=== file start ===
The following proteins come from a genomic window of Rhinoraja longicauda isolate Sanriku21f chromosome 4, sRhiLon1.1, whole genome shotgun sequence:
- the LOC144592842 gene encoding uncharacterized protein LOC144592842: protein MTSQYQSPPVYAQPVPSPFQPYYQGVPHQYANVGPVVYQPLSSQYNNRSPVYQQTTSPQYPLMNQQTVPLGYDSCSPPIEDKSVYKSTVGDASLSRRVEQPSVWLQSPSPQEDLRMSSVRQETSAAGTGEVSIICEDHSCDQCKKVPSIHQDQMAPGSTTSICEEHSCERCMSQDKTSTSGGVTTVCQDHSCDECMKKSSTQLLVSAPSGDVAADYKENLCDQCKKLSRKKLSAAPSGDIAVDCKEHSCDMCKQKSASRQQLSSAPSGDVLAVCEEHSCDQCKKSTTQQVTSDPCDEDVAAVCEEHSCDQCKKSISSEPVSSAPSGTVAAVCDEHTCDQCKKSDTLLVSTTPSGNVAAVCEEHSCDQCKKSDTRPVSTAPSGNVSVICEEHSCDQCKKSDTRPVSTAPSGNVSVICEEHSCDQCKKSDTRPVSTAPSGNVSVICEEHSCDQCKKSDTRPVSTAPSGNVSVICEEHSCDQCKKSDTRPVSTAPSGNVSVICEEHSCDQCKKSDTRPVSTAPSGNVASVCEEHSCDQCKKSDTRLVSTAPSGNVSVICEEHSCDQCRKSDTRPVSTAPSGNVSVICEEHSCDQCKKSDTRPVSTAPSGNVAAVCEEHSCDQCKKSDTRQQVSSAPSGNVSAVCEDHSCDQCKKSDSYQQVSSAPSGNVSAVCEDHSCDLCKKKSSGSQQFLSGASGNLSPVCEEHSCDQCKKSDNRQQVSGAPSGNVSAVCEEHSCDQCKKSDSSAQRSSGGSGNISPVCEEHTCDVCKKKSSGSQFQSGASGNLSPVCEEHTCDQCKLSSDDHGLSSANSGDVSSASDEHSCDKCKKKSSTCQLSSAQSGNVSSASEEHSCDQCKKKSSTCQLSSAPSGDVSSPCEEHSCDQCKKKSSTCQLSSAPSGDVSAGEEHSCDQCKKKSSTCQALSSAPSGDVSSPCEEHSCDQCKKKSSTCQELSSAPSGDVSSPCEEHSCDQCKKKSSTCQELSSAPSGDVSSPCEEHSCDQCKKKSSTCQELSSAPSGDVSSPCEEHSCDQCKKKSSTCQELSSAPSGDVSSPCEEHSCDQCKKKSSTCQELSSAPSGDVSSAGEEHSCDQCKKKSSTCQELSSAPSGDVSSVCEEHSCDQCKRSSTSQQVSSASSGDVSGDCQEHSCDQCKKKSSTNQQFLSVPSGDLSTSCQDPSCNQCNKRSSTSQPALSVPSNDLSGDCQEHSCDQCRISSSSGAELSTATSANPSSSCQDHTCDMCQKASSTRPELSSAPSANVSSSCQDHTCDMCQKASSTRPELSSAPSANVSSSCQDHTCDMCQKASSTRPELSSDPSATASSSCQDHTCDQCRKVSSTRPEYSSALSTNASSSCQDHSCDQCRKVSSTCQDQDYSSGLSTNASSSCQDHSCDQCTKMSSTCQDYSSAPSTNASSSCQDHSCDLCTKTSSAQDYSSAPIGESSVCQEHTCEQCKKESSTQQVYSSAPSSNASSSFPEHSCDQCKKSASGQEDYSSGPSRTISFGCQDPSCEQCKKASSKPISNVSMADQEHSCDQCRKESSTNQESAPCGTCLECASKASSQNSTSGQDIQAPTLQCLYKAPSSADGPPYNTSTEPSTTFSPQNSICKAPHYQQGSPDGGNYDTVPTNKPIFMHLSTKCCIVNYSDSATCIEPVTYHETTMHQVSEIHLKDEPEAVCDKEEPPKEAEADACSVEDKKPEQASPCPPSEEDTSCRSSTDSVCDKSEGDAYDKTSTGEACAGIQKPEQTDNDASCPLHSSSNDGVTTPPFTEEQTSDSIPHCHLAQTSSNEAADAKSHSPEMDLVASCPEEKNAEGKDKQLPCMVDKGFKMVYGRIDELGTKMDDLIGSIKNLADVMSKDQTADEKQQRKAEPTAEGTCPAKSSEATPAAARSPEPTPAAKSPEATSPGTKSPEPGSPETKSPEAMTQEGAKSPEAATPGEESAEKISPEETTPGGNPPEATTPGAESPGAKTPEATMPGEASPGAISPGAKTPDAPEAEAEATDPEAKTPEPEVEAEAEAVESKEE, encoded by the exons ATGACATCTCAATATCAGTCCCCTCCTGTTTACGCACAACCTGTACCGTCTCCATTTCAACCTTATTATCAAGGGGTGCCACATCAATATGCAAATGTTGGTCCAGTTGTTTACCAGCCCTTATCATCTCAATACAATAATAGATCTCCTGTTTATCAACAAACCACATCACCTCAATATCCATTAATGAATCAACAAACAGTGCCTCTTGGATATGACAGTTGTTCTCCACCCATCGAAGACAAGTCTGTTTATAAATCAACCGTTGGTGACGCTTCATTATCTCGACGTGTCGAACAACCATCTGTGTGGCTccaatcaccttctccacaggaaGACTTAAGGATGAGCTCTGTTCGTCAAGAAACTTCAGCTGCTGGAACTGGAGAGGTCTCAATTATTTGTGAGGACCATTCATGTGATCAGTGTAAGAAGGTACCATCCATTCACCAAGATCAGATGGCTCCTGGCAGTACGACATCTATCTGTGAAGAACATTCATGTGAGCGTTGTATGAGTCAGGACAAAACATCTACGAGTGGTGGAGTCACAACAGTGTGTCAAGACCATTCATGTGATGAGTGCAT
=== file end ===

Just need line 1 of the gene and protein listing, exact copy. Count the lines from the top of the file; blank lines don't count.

The following proteins come from a genomic window of Rhinoraja longicauda isolate Sanriku21f chromosome 4, sRhiLon1.1, whole genome shotgun sequence: